Despite this, the fact that Hezb Al-Nour were able to populate a quarter of the parliamentary seats or Abu Ismail was able to mobilize such frightening large numbers is still indicative of Salafist electoral strength.
The mind-numbing ups and downs of Egyptian politics make it difficult to predict any outcome with certainty. Yet if recurring street mood is any sign to go by, particularly in their stronghold of Alexandria, Salafis may come to realize that their lot is with the collective Egyptian public and not with the growing imperial distance of their clerics.
While Salafis keep an unusual low profile, sipping tea and conversing amongst each other, one hopes this phase of disorientation is a prelude to a wider reflection and contemplation that can lay the groundwork for their participation in a civil society.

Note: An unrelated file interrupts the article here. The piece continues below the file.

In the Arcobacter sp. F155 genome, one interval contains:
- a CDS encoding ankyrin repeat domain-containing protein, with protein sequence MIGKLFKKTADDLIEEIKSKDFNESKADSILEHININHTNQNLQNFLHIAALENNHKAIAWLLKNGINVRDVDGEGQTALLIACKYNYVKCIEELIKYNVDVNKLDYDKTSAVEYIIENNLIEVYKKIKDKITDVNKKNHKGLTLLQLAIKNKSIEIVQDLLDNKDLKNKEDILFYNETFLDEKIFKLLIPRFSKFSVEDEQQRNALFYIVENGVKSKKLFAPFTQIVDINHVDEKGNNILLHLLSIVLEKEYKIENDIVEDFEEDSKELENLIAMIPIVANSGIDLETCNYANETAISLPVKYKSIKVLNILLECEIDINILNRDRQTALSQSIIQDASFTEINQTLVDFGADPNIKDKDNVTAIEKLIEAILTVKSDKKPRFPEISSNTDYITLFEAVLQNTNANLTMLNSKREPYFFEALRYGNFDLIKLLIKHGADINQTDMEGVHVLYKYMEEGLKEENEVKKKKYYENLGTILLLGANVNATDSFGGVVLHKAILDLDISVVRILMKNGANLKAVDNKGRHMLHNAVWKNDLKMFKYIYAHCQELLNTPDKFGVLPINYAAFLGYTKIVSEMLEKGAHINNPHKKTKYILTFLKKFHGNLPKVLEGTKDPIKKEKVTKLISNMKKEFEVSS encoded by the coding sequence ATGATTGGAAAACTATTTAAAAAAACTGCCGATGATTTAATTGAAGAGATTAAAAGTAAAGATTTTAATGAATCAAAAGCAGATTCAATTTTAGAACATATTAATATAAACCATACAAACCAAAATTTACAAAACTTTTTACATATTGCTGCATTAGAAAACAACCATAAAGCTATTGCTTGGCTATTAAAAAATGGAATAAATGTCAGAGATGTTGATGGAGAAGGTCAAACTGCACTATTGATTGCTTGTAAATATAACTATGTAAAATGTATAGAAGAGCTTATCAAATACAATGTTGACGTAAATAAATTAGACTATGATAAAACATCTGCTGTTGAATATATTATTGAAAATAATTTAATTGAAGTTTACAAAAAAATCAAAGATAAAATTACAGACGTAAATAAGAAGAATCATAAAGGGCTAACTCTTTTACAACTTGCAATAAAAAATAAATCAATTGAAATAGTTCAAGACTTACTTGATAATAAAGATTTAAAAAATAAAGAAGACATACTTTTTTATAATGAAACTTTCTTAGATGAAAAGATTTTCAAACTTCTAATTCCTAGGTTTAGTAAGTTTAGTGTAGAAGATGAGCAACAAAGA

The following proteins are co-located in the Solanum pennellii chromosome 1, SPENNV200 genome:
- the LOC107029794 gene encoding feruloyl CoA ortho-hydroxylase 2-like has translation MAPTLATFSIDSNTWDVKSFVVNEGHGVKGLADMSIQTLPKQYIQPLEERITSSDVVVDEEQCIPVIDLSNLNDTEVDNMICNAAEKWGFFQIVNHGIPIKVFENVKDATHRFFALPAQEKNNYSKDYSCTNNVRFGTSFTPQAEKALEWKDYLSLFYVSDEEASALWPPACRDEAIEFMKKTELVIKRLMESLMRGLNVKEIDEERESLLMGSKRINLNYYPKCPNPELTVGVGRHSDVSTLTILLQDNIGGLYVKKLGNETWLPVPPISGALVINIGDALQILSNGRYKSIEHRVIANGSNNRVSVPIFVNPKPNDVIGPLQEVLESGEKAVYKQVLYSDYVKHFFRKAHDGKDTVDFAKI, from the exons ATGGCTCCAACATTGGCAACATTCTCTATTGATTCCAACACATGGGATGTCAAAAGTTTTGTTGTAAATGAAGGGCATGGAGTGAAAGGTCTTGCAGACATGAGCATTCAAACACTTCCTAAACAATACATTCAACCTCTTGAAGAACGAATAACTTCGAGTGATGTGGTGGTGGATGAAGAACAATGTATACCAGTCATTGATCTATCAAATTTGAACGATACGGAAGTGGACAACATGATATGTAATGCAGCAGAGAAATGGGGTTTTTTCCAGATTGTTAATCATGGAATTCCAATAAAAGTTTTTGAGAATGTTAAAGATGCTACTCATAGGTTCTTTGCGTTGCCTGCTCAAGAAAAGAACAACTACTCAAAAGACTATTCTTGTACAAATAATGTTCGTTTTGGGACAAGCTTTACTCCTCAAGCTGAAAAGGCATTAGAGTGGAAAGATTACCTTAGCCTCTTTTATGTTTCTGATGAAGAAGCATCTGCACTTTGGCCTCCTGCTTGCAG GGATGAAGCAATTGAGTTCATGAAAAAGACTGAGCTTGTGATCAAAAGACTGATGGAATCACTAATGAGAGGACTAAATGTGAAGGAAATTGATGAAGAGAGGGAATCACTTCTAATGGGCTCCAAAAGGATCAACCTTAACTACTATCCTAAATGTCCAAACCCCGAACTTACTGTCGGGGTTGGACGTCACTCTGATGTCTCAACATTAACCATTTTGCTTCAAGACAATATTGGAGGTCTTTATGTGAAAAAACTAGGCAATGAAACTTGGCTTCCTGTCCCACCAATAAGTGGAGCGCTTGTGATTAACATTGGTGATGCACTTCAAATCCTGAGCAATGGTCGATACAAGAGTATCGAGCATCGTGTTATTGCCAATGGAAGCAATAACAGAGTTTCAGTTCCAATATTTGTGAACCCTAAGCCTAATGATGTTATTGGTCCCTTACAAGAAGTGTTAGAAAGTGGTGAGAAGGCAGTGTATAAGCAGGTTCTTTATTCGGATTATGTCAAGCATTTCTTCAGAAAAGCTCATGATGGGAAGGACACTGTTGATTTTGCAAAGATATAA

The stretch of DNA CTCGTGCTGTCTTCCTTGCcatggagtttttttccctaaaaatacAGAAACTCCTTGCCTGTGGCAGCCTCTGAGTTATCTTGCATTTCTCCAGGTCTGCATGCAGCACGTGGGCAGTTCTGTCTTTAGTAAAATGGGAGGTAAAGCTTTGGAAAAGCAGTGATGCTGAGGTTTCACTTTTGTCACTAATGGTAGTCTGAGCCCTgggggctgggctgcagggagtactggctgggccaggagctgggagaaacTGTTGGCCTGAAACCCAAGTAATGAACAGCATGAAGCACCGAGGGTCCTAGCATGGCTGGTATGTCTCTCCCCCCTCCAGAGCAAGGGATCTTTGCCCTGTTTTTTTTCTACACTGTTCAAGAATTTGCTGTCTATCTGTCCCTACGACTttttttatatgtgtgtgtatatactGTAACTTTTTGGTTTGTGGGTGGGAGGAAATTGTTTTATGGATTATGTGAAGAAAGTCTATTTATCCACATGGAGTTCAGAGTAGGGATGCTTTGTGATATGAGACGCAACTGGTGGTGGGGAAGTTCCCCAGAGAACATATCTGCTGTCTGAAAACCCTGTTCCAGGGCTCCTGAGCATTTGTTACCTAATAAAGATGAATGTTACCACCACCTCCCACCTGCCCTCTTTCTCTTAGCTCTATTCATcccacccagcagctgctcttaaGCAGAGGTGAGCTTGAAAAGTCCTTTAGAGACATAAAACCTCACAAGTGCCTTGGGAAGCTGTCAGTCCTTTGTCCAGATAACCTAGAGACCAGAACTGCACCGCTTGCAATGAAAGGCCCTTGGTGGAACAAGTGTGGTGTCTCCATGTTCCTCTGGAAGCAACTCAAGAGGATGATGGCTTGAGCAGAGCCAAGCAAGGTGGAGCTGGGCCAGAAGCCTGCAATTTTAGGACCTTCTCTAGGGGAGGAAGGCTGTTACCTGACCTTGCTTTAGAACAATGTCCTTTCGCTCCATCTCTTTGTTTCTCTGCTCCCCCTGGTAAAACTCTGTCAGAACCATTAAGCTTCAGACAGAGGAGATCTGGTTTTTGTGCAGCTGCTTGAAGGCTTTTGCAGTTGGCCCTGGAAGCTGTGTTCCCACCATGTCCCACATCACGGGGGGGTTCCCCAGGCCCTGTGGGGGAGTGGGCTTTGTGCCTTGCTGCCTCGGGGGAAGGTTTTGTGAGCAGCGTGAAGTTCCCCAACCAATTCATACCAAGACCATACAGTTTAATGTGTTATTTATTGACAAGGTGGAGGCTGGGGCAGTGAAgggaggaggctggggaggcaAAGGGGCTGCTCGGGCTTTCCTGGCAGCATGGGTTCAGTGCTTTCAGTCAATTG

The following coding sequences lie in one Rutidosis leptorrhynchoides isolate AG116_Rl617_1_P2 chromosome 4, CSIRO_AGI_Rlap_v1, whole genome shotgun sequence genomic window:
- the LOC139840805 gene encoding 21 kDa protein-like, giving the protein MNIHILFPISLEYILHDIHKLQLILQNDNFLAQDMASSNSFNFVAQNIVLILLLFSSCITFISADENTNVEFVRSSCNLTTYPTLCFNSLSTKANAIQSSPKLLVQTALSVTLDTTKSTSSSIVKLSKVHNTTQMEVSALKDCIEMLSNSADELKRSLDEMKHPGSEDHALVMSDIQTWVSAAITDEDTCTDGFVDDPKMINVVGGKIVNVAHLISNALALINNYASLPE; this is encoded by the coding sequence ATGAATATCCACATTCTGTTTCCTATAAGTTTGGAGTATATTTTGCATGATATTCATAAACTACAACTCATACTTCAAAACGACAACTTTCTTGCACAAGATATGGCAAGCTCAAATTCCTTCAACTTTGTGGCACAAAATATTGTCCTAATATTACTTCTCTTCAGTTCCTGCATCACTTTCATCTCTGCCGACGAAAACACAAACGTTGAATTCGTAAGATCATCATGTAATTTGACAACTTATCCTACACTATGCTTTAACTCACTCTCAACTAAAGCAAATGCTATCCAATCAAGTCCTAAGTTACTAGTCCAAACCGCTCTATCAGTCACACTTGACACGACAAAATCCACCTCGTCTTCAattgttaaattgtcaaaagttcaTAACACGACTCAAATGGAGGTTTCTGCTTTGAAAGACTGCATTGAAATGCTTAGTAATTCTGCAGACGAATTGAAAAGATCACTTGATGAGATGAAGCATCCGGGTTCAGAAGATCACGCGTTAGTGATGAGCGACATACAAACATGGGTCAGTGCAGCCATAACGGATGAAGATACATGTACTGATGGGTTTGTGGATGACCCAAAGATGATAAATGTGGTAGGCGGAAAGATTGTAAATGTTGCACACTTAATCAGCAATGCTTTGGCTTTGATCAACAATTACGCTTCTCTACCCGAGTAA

One youth, who waved to his former Salafi teacher while we were walking, remarked to me: “Politics corrupts you, it makes you lie and cheat. This is evidence enough that politics and religion just do not mix”
That view seems to have been tacitly accepted by, paradoxically, the Hezb Al-Nour party, in light of their endorsement of presidential candidate Abdel Moneim Aboul Fotouh. The liberal Islamist who states it would be a disaster for Islam and Egypt if preaching and politics is mixed into the brew.
The Salafist “silence” on the street may have just been their loudest protest yet to the party leadership.